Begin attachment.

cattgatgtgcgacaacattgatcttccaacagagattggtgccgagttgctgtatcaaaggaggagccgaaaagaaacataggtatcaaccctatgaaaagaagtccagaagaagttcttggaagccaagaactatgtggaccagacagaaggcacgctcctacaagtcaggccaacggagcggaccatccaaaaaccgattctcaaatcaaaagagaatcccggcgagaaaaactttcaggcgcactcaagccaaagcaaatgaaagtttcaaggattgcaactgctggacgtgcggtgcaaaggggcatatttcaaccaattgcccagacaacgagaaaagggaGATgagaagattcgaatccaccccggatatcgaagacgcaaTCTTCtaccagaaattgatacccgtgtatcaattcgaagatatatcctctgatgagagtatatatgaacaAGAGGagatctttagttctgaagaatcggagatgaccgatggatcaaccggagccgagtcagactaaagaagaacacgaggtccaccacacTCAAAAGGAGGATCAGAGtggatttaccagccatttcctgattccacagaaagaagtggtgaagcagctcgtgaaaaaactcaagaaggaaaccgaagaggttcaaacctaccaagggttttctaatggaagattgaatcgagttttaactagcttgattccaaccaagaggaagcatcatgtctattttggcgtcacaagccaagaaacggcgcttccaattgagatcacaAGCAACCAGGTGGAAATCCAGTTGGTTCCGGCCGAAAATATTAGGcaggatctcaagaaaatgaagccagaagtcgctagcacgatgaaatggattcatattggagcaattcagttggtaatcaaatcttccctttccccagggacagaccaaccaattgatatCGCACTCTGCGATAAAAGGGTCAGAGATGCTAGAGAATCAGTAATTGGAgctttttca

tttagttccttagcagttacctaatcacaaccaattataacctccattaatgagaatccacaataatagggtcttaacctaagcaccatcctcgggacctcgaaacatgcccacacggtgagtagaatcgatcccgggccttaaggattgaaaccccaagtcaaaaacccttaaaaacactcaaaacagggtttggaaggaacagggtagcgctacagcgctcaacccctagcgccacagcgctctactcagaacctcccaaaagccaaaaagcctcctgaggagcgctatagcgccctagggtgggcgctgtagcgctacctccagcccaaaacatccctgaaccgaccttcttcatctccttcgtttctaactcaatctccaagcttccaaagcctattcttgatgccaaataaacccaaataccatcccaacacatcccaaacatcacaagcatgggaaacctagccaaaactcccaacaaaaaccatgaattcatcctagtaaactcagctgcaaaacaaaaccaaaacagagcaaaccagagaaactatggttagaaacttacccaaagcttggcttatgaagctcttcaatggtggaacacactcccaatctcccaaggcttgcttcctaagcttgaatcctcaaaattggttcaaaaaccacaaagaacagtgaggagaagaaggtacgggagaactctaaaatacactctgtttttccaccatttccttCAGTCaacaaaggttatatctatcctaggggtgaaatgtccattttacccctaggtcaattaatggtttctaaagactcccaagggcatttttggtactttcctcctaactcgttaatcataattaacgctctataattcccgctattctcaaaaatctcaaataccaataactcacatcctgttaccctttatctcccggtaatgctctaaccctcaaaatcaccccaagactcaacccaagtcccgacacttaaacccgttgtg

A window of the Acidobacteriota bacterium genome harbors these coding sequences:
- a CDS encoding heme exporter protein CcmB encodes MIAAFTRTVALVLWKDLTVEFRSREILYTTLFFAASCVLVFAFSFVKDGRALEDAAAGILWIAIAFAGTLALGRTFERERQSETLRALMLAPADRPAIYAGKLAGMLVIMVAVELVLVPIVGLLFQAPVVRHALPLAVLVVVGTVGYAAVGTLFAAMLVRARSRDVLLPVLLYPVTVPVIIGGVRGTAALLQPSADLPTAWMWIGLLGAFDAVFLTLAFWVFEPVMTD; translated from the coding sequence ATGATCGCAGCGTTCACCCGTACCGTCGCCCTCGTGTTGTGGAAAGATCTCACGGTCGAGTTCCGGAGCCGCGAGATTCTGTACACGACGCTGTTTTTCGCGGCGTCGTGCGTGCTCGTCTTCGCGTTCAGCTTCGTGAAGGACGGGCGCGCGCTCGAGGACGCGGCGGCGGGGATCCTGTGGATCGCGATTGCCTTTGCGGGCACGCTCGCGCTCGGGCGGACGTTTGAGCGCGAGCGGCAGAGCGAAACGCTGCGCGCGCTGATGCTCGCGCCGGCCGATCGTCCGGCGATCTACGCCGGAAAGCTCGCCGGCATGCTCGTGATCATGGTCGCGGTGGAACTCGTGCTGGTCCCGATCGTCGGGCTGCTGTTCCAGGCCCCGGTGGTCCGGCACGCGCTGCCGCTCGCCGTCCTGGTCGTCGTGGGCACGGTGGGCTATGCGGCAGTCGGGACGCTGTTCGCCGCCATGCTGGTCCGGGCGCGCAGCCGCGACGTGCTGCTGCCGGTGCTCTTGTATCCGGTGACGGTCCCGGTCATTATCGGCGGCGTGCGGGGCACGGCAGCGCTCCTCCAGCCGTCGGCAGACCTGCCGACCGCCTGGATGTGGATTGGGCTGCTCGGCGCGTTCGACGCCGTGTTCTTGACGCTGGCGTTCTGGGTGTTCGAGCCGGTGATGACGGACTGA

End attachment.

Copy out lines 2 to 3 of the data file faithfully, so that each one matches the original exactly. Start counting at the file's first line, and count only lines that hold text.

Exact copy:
tttagttccttagcagttacctaatcacaaccaattataacctccattaatgagaatccacaataatagggtcttaacctaagcaccatcctcgggacctcgaaacatgcccacacggtgagtagaatcgatcccgggccttaaggattgaaaccccaagtcaaaaacccttaaaaacactcaaaacagggtttggaaggaacagggtagcgctacagcgctcaacccctagcgccacagcgctctactcagaacctcccaaaagccaaaaagcctcctgaggagcgctatagcgccctagggtgggcgctgtagcgctacctccagcccaaaacatccctgaaccgaccttcttcatctccttcgtttctaactcaatctccaagcttccaaagcctattcttgatgccaaataaacccaaataccatcccaacacatcccaaacatcacaagcatgggaaacctagccaaaactcccaacaaaaaccatgaattcatcctagtaaactcagctgcaaaacaaaaccaaaacagagcaaaccagagaaactatggttagaaacttacccaaagcttggcttatgaagctcttcaatggtggaacacactcccaatctcccaaggcttgcttcctaagcttgaatcctcaaaattggttcaaaaaccacaaagaacagtgaggagaagaaggtacgggagaactctaaaatacactctgtttttccaccatttccttCAGTCaacaaaggttatatctatcctaggggtgaaatgtccattttacccctaggtcaattaatggtttctaaagactcccaagggcatttttggtactttcctcctaactcgttaatcataattaacgctctataattcccgctattctcaaaaatctcaaataccaataactcacatcctgttaccctttatctcccggtaatgctctaaccctcaaaatcaccccaagactcaacccaagtcccgacacttaaacccgttgtg

A window of the Acidobacteriota bacterium genome harbors these coding sequences: